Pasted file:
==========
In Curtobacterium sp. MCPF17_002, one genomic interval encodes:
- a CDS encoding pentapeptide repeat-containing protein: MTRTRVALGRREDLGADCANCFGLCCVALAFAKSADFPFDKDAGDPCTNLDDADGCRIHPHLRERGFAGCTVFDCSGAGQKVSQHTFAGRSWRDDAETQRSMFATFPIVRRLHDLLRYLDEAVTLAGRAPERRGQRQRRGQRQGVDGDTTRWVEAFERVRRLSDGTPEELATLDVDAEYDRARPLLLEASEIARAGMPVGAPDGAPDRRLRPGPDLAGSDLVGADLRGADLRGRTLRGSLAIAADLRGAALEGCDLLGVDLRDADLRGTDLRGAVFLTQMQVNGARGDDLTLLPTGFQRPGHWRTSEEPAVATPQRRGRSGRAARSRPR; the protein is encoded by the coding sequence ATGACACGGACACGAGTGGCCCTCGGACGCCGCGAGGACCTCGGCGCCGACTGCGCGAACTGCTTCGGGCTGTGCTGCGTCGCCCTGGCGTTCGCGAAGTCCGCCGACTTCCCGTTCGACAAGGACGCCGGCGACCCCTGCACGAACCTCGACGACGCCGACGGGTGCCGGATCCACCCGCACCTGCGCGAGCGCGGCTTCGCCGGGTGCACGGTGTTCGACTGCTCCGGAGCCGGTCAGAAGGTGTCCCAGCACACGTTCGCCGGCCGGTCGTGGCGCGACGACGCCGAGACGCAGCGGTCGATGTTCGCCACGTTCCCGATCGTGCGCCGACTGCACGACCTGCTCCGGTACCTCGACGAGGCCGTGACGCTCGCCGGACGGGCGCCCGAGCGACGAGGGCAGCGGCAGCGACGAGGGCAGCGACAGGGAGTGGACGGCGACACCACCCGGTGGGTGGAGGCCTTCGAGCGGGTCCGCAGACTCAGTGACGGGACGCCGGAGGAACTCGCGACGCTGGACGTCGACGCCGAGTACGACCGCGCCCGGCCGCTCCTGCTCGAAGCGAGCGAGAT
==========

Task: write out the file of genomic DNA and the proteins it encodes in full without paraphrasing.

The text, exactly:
In Curtobacterium sp. MCPF17_002, one genomic interval encodes:
- a CDS encoding pentapeptide repeat-containing protein: MTRTRVALGRREDLGADCANCFGLCCVALAFAKSADFPFDKDAGDPCTNLDDADGCRIHPHLRERGFAGCTVFDCSGAGQKVSQHTFAGRSWRDDAETQRSMFATFPIVRRLHDLLRYLDEAVTLAGRAPERRGQRQRRGQRQGVDGDTTRWVEAFERVRRLSDGTPEELATLDVDAEYDRARPLLLEASEIARAGMPVGAPDGAPDRRLRPGPDLAGSDLVGADLRGADLRGRTLRGSLAIAADLRGAALEGCDLLGVDLRDADLRGTDLRGAVFLTQMQVNGARGDDLTLLPTGFQRPGHWRTSEEPAVATPQRRGRSGRAARSRPR; the protein is encoded by the coding sequence ATGACACGGACACGAGTGGCCCTCGGACGCCGCGAGGACCTCGGCGCCGACTGCGCGAACTGCTTCGGGCTGTGCTGCGTCGCCCTGGCGTTCGCGAAGTCCGCCGACTTCCCGTTCGACAAGGACGCCGGCGACCCCTGCACGAACCTCGACGACGCCGACGGGTGCCGGATCCACCCGCACCTGCGCGAGCGCGGCTTCGCCGGGTGCACGGTGTTCGACTGCTCCGGAGCCGGTCAGAAGGTGTCCCAGCACACGTTCGCCGGCCGGTCGTGGCGCGACGACGCCGAGACGCAGCGGTCGATGTTCGCCACGTTCCCGATCGTGCGCCGACTGCACGACCTGCTCCGGTACCTCGACGAGGCCGTGACGCTCGCCGGACGGGCGCCCGAGCGACGAGGGCAGCGGCAGCGACGAGGGCAGCGACAGGGAGTGGACGGCGACACCACCCGGTGGGTGGAGGCCTTCGAGCGGGTCCGCAGACTCAGTGACGGGACGCCGGAGGAACTCGCGACGCTGGACGTCGACGCCGAGTACGACCGCGCCCGGCCGCTCCTGCTCGAAGCGAGCGAGAT